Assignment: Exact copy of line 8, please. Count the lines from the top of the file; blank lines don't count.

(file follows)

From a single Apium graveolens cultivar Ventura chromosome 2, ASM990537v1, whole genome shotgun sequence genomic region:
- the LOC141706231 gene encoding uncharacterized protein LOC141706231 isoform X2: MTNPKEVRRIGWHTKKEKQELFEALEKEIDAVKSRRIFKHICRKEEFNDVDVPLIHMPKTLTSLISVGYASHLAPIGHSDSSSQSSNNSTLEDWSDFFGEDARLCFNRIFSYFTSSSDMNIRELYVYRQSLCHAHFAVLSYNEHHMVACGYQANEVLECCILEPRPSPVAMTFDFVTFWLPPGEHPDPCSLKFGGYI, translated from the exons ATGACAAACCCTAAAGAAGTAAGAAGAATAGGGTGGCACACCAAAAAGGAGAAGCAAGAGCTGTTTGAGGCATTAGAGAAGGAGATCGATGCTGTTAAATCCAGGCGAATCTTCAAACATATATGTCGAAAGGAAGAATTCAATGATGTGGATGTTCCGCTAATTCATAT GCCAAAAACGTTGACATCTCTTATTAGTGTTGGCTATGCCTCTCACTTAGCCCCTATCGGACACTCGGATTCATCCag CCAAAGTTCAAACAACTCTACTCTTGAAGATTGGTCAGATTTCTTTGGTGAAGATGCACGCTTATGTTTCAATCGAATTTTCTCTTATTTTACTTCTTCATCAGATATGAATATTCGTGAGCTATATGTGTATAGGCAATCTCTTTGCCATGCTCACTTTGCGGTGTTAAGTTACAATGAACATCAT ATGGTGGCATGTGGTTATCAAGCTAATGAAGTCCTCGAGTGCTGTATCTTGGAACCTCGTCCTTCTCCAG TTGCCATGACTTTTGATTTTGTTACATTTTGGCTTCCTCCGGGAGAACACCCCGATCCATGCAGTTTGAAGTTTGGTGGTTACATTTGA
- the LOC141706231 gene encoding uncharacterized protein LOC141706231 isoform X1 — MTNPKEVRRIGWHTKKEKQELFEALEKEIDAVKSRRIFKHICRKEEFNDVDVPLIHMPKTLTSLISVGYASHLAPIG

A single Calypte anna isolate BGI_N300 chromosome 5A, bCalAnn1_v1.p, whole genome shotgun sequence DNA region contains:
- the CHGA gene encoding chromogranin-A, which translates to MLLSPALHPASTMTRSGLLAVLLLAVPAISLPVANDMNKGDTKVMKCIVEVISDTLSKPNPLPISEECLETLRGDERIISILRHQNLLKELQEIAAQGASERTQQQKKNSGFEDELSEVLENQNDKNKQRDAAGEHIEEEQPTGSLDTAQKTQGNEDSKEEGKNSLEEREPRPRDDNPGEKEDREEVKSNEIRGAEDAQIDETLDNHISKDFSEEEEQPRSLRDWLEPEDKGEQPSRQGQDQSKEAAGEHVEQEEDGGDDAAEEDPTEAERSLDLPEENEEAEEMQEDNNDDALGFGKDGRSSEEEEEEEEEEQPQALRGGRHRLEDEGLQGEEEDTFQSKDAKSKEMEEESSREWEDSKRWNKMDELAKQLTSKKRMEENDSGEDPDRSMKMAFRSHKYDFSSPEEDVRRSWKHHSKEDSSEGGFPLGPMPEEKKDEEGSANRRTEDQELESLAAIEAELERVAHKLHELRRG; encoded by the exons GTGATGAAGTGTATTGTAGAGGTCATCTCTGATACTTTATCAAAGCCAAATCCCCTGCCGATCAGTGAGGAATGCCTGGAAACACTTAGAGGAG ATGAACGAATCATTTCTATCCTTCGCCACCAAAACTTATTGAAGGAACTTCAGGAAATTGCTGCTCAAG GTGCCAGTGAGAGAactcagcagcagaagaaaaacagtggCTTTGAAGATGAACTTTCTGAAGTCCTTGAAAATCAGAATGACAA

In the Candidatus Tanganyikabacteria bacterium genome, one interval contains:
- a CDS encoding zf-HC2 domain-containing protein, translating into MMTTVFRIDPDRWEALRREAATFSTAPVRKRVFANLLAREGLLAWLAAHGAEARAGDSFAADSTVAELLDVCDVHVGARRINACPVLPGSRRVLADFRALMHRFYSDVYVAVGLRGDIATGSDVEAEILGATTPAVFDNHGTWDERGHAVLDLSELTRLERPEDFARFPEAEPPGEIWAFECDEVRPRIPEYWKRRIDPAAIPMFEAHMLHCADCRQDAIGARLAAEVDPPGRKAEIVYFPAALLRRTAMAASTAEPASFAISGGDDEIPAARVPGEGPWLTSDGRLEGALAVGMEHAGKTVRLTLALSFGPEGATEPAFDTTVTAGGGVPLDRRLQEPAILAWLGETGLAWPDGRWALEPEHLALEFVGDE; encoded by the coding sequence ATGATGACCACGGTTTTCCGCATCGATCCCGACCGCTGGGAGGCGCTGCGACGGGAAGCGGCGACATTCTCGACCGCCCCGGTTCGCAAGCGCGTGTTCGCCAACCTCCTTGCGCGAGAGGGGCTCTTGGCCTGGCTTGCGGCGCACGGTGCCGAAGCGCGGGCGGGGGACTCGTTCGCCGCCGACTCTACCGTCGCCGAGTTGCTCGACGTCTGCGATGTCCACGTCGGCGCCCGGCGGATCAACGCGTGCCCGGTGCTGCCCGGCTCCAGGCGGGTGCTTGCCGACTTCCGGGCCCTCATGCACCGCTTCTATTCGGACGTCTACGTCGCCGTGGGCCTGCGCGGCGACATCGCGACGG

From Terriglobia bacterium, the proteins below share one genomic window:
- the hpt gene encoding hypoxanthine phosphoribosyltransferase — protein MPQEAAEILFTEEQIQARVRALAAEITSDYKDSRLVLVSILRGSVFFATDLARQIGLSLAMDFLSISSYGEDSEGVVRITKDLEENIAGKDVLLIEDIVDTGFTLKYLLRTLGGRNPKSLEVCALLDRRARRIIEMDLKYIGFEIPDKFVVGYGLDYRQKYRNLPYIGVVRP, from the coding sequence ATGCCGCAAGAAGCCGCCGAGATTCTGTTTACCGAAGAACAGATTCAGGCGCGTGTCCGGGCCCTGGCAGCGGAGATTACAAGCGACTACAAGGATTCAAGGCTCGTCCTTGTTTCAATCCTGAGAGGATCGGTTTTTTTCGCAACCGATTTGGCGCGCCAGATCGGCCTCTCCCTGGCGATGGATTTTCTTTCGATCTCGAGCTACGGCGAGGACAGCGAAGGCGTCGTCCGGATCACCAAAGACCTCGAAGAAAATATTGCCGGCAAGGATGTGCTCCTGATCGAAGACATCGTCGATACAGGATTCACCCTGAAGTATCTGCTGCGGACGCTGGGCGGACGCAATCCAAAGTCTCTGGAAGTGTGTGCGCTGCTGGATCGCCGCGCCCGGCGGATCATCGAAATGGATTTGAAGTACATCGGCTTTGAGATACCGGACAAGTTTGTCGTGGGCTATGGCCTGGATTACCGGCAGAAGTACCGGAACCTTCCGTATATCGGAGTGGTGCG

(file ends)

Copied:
From Terriglobia bacterium, the proteins below share one genomic window: